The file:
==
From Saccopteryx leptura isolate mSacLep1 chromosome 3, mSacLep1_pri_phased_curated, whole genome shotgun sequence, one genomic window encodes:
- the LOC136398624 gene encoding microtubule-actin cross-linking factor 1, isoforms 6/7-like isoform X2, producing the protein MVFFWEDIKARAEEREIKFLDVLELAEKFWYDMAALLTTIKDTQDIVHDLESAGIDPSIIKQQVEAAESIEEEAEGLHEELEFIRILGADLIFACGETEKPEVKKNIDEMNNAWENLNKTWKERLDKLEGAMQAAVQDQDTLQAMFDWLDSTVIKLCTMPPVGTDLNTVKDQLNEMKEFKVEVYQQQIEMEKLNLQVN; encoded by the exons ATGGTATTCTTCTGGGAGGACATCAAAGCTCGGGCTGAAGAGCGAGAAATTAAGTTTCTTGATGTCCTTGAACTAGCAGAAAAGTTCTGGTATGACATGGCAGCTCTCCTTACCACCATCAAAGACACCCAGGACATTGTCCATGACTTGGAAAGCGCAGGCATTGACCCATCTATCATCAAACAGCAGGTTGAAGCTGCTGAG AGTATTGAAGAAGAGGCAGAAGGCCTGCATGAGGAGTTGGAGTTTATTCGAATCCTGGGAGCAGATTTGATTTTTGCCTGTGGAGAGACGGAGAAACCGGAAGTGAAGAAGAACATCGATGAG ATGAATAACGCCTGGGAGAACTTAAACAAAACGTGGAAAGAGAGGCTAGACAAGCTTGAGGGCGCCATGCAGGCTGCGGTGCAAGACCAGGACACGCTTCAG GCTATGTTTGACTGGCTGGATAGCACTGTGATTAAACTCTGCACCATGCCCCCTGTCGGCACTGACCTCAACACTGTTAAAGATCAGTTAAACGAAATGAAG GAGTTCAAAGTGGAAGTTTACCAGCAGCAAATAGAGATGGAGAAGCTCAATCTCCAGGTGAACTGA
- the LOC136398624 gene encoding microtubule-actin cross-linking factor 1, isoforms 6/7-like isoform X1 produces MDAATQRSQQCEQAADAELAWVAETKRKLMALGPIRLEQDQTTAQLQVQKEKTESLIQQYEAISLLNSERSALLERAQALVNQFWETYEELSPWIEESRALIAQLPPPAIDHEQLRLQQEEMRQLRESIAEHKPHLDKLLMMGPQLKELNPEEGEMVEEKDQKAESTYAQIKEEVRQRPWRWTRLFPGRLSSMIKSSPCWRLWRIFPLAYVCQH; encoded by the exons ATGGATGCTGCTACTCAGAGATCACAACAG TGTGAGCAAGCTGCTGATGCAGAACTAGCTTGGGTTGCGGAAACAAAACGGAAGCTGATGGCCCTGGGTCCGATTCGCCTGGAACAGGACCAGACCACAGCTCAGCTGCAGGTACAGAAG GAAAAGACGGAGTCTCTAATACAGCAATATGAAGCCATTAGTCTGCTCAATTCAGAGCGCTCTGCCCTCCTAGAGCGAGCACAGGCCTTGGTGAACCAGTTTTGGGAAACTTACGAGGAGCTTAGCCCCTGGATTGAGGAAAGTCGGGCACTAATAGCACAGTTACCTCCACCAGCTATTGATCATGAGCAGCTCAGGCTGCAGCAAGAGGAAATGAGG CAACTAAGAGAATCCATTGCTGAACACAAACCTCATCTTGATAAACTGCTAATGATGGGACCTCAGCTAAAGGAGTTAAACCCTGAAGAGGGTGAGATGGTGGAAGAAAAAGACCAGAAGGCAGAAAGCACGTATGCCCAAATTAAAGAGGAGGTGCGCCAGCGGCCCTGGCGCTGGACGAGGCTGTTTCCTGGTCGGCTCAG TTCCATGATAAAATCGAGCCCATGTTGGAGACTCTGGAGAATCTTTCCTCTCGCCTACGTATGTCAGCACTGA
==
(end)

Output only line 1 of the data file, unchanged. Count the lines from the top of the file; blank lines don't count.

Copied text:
From Saccopteryx leptura isolate mSacLep1 chromosome 3, mSacLep1_pri_phased_curated, whole genome shotgun sequence, one genomic window encodes: